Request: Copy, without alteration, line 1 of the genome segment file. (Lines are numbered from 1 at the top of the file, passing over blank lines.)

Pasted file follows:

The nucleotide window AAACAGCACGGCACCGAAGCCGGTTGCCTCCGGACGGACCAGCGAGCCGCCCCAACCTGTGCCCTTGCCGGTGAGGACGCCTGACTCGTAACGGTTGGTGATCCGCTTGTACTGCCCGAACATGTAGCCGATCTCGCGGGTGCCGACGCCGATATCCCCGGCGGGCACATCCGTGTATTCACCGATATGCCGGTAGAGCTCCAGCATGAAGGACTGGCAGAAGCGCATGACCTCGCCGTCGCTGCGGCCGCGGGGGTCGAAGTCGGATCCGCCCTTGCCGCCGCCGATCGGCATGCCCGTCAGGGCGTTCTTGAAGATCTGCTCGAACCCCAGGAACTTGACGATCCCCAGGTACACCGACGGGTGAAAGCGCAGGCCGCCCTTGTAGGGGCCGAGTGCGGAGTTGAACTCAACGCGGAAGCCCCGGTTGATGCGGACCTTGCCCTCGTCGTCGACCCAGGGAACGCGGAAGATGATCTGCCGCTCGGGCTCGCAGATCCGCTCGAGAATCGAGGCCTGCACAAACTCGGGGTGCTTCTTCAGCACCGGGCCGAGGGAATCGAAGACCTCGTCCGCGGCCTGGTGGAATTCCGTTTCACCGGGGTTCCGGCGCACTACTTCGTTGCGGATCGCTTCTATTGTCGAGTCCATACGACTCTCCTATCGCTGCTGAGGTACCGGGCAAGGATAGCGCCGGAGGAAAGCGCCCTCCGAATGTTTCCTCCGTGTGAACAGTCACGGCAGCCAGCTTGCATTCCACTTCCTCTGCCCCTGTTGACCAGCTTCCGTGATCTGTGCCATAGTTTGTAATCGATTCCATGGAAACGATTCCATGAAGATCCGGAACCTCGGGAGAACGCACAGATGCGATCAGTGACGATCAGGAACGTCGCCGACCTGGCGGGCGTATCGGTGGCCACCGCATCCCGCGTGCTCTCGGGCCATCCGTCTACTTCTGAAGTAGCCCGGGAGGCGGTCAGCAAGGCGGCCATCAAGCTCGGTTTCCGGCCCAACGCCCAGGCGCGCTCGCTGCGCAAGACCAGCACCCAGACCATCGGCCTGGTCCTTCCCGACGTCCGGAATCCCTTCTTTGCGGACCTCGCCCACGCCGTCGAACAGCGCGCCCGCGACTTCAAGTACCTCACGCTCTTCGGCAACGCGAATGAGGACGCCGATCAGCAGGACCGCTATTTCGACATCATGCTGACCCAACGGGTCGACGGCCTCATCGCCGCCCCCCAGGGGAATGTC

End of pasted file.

The nucleotide window AAACAGCACGGCACCGAAGCCGGTTGCCTCCGGACGGACCAGCGAGCCGCCCCAACCTGTGCCCTTGCCGGTGAGGACGCCTGACTCGTAACGGTTGGTGATCCGCTTGTACTGCCCGAACATGTAGCCGATCTCGCGGGTGCCGACGCCGATATCCCCGGCGGGCACATCCGTGTATTCACCGATATGCCGGTAGAGCTCCAGCATGAAGGACTGGCAGAAGCGCATGACCTCGCCGTCGCTGCGGCCGCGGGGGTCGAAGTCGGATCCGCCCTTGCCGCCGCCGATCGGCATGCCCGTCAGGGCGTTCTTGAAGATCTGCTCGAACCCCAGGAACTTGACGATCCCCAGGTACACCGACGGGTGAAAGCGCAGGCCGCCCTTGTAGGGGCCGAGTGCGGAGTTGAACTCAACGCGGAAGCCCCGGTTGATGCGGACCTTGCCCTCGTCGTCGACCCAGGGAACGCGGAAGATGATCTGCCGCTCGGGCTCGCAGATCCGCTCGAGAATCGAGGCCTGCACAAACTCGGGGTGCTTCTTCAGCACCGGGCCGAGGGAATCGAAGACCTCGTCCGCGGCCTGGTGGAATTCCGTTTCACCGGGGTTCCGGCGCACTACTTCGTTGCGGATCGCTTCTATTGTCGAGTCCATACGACTCTCCTATCGCTGCTGAGGTACCGGGCAAGGATAGCGCCGGAGGAAAGCGCCCTCCGAATGTTTCCTCCGTGTGAACAGTCACGGCAGCCAGCTTGCATTCCACTTCCTCTGCCCCTGTTGACCAGCTTCCGTGATCTGTGCCATAGTTTGTAATCGATTCCATGGAAACGATTCCATGAAGATCCGGAACCTCGGGAGAACGCACAGATGCGATCAGTGACGATCAGGAACGTCGCCGACCTGGCGGGCGTATCGGTGGCCACCGCATCCCGCGTGCTCTCGGGCCATCCGTCTACTTCTGAAGTAGCCCGGGAGGCGGTCAGCAAGGCGGCCATCAAGCTCGGTTTCCGGCCCAACGCCCAGGCGCGCTCGCTGCGCAAGACCAGCACCCAGACCATCGGCCTGGTCCTTCCCGACGTCCGGAATCCCTTCTTTGCGGACCTCGCCCACGCCGTCGAACAGCGCGCCCGCGACTTCAAGTACCTCACGCTCTTCGGCAACGCGAATGAGGACGCCGATCAGCAGGACCGCTATTTCGACATCATGCTGACCCAACGGGTCGACGGCCTCATCGCCGCCCCCCAGGGGAATGTC